Ireland will face UAE in the first match of the T20 World Cup qualifiers on Friday having now lost to the Emirates in three of their last four meetings.

After a 2-1 series defeat ahead of last year’s World Cup, they crashed to another 13 runs defeat yesterday in their second match of the quadrangular tournament in Oman.

The game, yet again, exposed Ireland’s weaknesses in the shortest format as, despite the run out of Paul Stirling in the first over, they had reached 89 for two in the 10th over, in pursuit of UAE’s 178 for five.

But only four boundaries were scored, two by ‘glue batsman’ Curtis Campher, who hit 40 off 39 balls and, crucially, only two at the other end, sixes by Shane Getkate and Lorcan Tucker.

Thanks to Gareth Delany’s 40 from 20 balls (four fours and two sixes in his last eight balls) Ireland were ahead of UAE in the chase until the second ball of the final over, but while Mark Adair was hit for 23 from his final six balls, Ireland, who needed 20, could scramble only four singles from an eight-ball over!

Andrew Balbirnie knew he had to go big for a second successive day after calling Stirling for a run and then, fatally sending him back but the captain’s dismissal in the 10th over, led to the usual middle-order woes.

Adair had already conceded 21 off his first two overs when he was asked to bowl the final over, but with Campher (0-29 from three) the only other option Balbirnie had nowhere else to go.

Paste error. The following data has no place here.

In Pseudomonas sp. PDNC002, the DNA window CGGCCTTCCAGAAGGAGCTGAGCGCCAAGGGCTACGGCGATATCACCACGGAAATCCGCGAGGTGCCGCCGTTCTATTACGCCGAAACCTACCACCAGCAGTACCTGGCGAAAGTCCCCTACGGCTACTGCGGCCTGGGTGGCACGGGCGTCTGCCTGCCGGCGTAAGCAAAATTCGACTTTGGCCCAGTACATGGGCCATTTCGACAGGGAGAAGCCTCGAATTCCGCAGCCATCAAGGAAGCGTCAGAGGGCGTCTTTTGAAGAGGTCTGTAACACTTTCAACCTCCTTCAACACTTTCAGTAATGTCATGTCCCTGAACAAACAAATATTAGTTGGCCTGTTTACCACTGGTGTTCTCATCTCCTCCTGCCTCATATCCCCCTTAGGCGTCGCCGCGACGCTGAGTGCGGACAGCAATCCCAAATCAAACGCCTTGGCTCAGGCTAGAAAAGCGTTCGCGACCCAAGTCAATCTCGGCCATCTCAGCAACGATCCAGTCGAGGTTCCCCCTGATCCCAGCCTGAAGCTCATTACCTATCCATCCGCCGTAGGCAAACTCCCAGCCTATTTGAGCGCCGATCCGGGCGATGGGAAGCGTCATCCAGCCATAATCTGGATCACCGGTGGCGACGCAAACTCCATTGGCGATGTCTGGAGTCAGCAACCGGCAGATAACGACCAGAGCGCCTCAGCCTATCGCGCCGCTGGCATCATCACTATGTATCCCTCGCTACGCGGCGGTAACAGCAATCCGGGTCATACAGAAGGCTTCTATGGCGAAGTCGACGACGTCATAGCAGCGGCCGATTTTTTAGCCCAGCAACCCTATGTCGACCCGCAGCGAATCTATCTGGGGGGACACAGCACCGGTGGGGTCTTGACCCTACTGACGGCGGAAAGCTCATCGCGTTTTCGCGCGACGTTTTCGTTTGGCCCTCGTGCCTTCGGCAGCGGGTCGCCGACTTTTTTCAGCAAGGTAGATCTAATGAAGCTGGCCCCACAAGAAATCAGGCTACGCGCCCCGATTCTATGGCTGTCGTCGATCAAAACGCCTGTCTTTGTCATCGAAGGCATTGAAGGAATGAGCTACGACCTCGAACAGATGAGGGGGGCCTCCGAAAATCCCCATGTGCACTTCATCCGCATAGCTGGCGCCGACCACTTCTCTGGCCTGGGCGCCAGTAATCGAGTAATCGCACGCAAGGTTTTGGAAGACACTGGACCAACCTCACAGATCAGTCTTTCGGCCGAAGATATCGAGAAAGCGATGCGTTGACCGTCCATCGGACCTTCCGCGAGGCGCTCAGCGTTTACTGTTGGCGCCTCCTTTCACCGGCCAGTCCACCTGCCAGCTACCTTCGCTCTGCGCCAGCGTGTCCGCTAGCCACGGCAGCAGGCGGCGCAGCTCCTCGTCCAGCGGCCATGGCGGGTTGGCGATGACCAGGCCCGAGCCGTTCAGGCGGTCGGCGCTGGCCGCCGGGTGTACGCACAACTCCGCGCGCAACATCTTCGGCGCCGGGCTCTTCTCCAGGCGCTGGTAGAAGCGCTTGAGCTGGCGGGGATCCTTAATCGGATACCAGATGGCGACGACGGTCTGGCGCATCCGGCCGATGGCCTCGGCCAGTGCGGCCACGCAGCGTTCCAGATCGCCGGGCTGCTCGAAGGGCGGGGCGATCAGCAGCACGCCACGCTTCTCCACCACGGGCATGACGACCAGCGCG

The stand-out bowler was Craig Young who took his second four-wicket-haul and dismissed both UAE top scorers immediately after they had reached 50.

It was all so different on Saturday when an opening stand of 103 between Stirling and Balbirnie made their chase of Oman’s 139 a formality, winning by nine wickets with 17 balls to spare.

Balbirnie’s unbeaten 75 was his second highest T20 score and Stirling was stumped for 51, his 27th T20 half-century.

Simi Singh had bowled superbly to rein in Oman who were 86 for three after 11 and finished with his best and most economical T20 figures of three for nine. Yet, yesterday, his four overs were wicketless and cost 27 runs.

Today, Ireland have their final pre-World Cup qualifying game, against Nepal (10am) but with such a swing from one day to another, their Achilles Heel, inconsistency, both collectively and individually, has already raised its ugly head.

Assuming they beat Bahrain and Germany in their second and third games next weekend, they will face a one-off semi-final, probably against Oman or Nepal, to determine if they will qualify for the T20 World Cup in Australia next October.

And with memories of their failure against Namibia, at the last World Cup still fresh in the mind, Ireland can take nothing for granted.